These constituents are constituents that, to FDA’s current thinking, potentially could cause health hazards depending on the level, absorption, or interaction with other constituents. FDA announced its intention to establish a revised list of harmful and potentially harmful constituents (HPHCs) that include HPHCs in ENDS products, to issue guidance regarding constituent reporting (i.e., harmful or potentially harmful constituent (HPHC) reporting) under section 904(a)(3) of the FD&C Act, and later issue a testing and reporting regulation as required by section 915. To date, FDA has not issued any additional guidance or regulation on HPHC testing and reporting for ENDS, however, this is expected in the coming months.

Also, while applicants must submit certain information about HPHCs as part of their PMTA applications, the requirement to submit HPHC listings under section 904 of the FD&C Act (21 U.S.C. 387d) is separate, additional and distinct from the premarket review requirements under section 910.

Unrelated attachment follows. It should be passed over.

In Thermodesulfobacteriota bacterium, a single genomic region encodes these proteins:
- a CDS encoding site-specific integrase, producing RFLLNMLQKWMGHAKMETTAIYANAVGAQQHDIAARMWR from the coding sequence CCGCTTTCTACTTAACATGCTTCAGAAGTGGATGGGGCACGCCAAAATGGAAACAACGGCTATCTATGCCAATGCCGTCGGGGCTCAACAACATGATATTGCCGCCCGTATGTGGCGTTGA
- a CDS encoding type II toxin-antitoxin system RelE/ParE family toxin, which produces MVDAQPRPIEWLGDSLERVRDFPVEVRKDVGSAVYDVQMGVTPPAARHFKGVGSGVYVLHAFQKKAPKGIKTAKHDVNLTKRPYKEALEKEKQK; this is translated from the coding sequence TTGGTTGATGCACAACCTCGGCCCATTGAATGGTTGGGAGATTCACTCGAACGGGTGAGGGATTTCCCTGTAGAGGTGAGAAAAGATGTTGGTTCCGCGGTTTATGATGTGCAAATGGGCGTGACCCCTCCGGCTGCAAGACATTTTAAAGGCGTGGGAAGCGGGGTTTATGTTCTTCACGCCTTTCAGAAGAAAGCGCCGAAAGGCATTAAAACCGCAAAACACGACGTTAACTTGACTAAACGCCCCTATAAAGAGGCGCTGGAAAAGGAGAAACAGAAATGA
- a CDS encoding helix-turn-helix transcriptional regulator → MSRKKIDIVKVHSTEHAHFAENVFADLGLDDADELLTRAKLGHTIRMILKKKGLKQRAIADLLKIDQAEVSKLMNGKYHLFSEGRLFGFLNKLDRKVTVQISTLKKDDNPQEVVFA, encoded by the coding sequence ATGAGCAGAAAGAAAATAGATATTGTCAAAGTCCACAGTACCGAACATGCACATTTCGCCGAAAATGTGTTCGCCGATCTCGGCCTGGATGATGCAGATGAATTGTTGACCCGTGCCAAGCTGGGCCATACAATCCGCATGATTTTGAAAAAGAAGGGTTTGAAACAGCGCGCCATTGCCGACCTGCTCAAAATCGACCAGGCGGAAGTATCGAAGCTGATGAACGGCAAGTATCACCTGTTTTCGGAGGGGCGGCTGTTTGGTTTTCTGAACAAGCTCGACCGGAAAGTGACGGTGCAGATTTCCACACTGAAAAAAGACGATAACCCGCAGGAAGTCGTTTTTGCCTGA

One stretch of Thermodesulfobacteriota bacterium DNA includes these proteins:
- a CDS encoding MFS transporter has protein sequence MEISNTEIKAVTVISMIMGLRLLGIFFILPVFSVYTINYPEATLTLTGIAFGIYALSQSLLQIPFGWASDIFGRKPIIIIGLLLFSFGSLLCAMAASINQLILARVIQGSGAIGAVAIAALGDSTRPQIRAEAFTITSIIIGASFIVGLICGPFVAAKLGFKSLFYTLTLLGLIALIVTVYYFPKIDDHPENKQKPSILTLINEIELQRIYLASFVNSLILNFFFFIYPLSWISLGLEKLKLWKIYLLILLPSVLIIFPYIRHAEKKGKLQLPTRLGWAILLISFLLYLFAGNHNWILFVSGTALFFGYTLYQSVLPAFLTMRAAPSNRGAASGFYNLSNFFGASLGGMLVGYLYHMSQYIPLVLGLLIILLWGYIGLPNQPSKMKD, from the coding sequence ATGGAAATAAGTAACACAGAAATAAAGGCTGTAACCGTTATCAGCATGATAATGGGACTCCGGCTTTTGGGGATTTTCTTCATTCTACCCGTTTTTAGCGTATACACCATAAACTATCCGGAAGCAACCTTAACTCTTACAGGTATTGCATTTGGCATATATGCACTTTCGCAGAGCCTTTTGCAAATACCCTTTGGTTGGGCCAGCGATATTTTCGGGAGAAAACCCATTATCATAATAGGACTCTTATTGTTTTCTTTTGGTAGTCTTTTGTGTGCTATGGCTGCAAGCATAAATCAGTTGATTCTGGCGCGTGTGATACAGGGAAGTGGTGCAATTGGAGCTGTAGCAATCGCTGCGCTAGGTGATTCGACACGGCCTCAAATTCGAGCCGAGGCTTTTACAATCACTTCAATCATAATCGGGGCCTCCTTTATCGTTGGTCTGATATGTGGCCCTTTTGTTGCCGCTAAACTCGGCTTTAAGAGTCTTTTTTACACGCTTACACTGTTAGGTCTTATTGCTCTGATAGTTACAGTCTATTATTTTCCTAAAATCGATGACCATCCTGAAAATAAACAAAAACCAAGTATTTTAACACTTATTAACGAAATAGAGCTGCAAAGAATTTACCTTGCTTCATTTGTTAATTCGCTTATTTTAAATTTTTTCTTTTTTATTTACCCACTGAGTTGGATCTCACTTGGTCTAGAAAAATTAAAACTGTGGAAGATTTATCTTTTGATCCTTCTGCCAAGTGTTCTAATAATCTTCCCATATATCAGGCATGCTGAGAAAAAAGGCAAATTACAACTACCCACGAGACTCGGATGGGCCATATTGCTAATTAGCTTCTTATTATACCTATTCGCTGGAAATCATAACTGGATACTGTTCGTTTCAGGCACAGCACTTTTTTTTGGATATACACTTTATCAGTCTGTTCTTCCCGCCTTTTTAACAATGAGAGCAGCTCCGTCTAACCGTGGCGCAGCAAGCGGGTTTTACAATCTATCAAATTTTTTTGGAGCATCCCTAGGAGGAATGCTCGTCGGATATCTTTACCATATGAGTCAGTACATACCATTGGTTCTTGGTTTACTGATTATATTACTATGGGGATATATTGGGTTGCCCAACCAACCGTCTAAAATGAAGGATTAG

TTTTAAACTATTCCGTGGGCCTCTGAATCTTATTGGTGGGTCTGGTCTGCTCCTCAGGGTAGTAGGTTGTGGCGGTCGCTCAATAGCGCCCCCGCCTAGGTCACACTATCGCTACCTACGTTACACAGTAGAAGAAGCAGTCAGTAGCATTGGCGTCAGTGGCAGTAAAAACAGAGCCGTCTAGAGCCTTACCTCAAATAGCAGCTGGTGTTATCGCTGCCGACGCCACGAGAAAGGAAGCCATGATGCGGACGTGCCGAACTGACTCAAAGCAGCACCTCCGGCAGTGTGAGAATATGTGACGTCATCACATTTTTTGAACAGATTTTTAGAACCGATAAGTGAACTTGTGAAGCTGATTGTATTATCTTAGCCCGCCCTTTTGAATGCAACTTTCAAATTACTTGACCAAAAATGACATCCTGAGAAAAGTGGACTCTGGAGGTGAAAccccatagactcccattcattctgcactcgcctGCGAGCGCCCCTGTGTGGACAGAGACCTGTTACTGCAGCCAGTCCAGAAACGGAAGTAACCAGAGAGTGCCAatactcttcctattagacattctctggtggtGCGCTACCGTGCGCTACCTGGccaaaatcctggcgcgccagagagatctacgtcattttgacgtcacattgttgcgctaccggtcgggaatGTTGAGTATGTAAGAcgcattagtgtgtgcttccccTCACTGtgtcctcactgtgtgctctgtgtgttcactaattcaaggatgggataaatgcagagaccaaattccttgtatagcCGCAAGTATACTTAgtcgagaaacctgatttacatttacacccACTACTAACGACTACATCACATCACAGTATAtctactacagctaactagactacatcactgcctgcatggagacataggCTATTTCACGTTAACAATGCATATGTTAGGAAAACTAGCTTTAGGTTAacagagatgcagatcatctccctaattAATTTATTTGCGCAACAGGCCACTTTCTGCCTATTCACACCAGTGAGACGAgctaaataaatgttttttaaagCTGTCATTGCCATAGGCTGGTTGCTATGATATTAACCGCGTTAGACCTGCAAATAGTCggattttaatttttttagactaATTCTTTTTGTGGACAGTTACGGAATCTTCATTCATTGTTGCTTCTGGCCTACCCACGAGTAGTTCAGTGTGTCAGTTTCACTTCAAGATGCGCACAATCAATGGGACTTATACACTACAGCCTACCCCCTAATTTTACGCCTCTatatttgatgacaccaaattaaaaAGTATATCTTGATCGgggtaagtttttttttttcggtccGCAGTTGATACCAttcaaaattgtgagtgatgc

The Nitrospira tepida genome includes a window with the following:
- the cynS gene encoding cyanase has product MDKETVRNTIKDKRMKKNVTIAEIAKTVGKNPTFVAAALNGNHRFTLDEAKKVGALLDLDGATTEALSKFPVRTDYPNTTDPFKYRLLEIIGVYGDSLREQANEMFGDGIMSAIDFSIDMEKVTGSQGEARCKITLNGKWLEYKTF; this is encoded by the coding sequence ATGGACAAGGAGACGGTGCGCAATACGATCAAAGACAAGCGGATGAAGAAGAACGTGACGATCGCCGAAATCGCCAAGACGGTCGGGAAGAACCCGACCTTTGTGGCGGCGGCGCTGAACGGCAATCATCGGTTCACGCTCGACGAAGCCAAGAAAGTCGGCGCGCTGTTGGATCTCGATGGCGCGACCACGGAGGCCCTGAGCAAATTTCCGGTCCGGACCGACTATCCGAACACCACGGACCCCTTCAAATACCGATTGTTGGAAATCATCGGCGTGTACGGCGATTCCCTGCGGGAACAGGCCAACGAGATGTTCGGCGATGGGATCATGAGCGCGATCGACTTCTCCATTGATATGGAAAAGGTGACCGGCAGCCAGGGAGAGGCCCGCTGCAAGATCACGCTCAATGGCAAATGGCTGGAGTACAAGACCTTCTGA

FDA is likely to issue an HPHC guidance in the near future, as vape constituents are a matter of public health scrutiny and an important hallmark of a product’s quality and properties. Once the HPHC guidance is published, six months will likely be an insufficient period of time for most manufacturers to engage testing laboratories and develop a testing plan. Furthermore, for all PMTA applicants the HPHC analysis is an essential section of the PMTA submission.

[1] Family Smoking Prevention and Tobacco Control Act, Section 904(e), 21 U.S.C. §387d(e).

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About the Author

Patricia Kovacevic is a global legal and compliance nicotine industry expert, and currently an independent consultant/principal at RegulationStrategy.com. Patricia I. Kovacevic’s experience comprises past General Counsel and Chief Compliance Officer roles at Nicopure Labs, and leading senior legal and regulatory positions at, among others, Philip Morris International and Lorillard.